A decade later, Armstrong is still playing basketball. The Jets, meanwhile, fell to 1-3 last Sunday after dropping their second game of a two-game home series against the Tochigi Brex.
I asked Armstrong to pinpoint what his team learned from that series.
“We just have to learn how to stay focused throughout 40 minutes,” Armstrong said on Sunday, when the Jets were outscored 36-13 in the decisive fourth quarter. “I think we played the first three quarters pretty tough, pretty hard, and towards the end mentally we broke down.”
Playing in a new league will require some adjustments for him, too.
“I know for myself throughout the whole game I was very frustrated with the referees. . . . I’m still trying to get used to what they are doing out here,” he said after Chiba’s 87-69 loss. “I have no clue; I don’t understand what they are doing. But it’s part of the game. I have to make an adjustment.”
Without hesitation, Armstrong admitted he struggled on both offense and defense in the series finale, when he had seven points, three rebounds, five turnovers, two steals and one block in nearly 16 foul-plagued minutes.
“But that’s not going to be a harbinger of things to come,” he said.
What makes Armstrong a strong defender?
He summed it up this way: “I think I can read the other team’s offense pretty good, especially from the weak side — just help out on weak-side defensive men and (if they) get beat, I can step out and alter his shot. I don’t necessarily have to block his shot but I can alter a lot of shots around the basket, use my size, use my jumping ability to deflect the pass or something to disturb the offense a little bit.”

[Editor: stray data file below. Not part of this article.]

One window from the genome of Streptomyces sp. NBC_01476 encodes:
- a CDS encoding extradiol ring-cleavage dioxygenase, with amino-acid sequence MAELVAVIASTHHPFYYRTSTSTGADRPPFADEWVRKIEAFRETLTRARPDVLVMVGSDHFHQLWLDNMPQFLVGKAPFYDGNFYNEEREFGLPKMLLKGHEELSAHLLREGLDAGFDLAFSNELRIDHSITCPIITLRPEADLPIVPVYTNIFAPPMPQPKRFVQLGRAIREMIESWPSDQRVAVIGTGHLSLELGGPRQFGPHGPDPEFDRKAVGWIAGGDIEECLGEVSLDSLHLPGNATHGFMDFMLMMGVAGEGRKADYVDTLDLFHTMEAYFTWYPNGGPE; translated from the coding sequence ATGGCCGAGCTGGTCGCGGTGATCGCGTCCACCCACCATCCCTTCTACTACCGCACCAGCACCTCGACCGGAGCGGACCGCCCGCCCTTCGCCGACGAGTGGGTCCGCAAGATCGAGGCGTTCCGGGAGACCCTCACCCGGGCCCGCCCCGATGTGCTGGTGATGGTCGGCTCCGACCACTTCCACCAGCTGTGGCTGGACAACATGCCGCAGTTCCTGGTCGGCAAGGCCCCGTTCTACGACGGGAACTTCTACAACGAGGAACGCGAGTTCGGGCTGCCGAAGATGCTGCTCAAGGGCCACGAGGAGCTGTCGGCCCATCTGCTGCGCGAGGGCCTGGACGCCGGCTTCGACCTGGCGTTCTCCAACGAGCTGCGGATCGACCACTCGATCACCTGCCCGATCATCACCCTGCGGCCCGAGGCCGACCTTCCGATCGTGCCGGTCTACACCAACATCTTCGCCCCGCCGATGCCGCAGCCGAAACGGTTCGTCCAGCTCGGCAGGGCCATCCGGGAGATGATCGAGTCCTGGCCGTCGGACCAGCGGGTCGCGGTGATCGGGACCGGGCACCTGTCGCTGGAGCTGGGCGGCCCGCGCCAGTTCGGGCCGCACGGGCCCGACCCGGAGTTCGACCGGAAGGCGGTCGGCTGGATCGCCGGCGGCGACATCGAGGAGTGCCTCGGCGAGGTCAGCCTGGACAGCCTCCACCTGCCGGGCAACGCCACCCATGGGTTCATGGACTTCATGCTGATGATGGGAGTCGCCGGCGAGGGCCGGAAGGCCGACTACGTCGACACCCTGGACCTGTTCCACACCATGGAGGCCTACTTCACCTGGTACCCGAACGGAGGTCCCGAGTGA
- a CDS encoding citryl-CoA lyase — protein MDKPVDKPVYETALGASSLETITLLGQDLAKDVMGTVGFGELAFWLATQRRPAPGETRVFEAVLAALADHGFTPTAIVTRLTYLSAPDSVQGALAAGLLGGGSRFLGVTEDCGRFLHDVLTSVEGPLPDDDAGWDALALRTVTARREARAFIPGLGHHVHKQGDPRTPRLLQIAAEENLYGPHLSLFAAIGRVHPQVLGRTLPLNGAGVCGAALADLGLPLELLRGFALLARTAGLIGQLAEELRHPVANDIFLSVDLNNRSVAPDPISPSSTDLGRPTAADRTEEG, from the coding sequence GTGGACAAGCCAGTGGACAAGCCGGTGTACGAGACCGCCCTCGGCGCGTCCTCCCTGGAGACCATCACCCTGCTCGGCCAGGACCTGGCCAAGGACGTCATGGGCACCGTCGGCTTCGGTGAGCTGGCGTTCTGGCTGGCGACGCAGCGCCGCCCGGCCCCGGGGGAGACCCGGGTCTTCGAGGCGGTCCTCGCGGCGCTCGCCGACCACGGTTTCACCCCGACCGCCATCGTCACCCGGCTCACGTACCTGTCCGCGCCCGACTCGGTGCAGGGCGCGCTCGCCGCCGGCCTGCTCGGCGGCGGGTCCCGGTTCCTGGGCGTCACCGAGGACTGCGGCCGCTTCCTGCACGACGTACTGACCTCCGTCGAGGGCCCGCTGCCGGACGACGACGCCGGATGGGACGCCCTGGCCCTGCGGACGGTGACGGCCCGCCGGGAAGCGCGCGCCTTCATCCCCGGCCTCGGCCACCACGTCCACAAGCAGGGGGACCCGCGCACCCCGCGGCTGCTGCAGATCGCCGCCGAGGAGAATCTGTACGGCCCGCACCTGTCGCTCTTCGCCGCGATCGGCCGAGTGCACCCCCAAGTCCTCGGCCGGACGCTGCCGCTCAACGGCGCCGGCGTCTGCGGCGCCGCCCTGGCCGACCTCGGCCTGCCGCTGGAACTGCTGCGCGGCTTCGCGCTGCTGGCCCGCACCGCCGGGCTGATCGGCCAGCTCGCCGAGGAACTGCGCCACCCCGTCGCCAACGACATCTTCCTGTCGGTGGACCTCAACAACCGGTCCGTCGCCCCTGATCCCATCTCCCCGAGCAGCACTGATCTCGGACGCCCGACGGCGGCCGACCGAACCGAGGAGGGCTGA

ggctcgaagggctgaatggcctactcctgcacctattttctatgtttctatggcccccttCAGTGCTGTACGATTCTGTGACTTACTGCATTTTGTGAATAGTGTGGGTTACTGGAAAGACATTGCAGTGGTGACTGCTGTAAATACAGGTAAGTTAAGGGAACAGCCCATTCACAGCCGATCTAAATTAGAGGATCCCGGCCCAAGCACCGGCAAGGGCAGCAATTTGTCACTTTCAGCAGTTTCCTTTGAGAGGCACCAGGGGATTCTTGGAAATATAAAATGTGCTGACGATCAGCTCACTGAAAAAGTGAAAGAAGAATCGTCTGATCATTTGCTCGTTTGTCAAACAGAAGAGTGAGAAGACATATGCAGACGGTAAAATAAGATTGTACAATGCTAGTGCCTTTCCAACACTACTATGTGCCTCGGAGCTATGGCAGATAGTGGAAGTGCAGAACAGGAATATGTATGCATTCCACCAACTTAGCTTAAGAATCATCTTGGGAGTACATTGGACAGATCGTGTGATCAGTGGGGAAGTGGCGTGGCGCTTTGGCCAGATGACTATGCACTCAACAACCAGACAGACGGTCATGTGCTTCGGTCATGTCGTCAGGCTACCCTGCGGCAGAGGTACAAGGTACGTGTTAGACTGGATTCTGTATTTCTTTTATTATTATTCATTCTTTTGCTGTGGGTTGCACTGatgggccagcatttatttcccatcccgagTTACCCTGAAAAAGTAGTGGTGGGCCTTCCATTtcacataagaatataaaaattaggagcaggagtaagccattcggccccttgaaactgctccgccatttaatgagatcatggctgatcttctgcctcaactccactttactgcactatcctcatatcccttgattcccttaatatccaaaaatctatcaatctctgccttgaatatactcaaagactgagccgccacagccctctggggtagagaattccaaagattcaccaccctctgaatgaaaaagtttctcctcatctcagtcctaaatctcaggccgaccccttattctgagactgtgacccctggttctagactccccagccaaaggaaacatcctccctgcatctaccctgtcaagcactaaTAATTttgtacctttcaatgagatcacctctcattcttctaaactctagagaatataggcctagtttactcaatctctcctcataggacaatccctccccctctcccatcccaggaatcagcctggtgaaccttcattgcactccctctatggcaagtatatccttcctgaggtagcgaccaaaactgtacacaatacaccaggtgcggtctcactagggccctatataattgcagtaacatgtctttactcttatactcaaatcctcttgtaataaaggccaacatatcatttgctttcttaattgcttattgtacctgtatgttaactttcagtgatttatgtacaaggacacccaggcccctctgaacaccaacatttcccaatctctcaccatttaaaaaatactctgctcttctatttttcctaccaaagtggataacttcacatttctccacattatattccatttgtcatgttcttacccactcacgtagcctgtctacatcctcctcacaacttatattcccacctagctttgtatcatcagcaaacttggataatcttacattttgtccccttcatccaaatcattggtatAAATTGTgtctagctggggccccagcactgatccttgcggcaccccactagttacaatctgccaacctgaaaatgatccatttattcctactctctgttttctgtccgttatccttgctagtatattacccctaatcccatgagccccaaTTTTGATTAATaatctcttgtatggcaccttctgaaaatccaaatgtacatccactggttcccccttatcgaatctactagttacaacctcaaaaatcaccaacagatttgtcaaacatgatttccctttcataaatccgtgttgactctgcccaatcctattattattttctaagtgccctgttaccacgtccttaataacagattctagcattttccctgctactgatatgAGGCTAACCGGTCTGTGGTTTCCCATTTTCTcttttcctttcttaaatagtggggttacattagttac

It’s early in the season, but Armstrong is clearly frustrated by the way B. League game officials are calling the game.
“Over here in this league, with the referees we’ve had so far, offensively I have no clue what I can do,” he said. “Every time I touch the ball, they call a travel. I’ve never experienced that in the 10-year career that I’ve had professionally. I’ve never experience that in college, not even high school . . .”
The Tokyo Apache, a former bj-league team, folded in 2011. But Armstrong has ties to the defunct franchise. Longtime NBA coach Bob Hill, who served as the Apache bench boss during the 2010-11 campaign, worked alongside his son, Casey, and helped him launch his pro coaching career that season. The younger Hill became the Santa Cruz head coach in 2013.
“Casey Hill is my absolute favorite coach that I’ve ever had,” Armstrong revealed. “I think part of that is I knew his father before he became my coach and we just really built up a relationship, a really strong relationship, a good bond. He understands the game offensively and defensively. . . .
“He’s very brilliant. I think he has a very bright future in coaching.”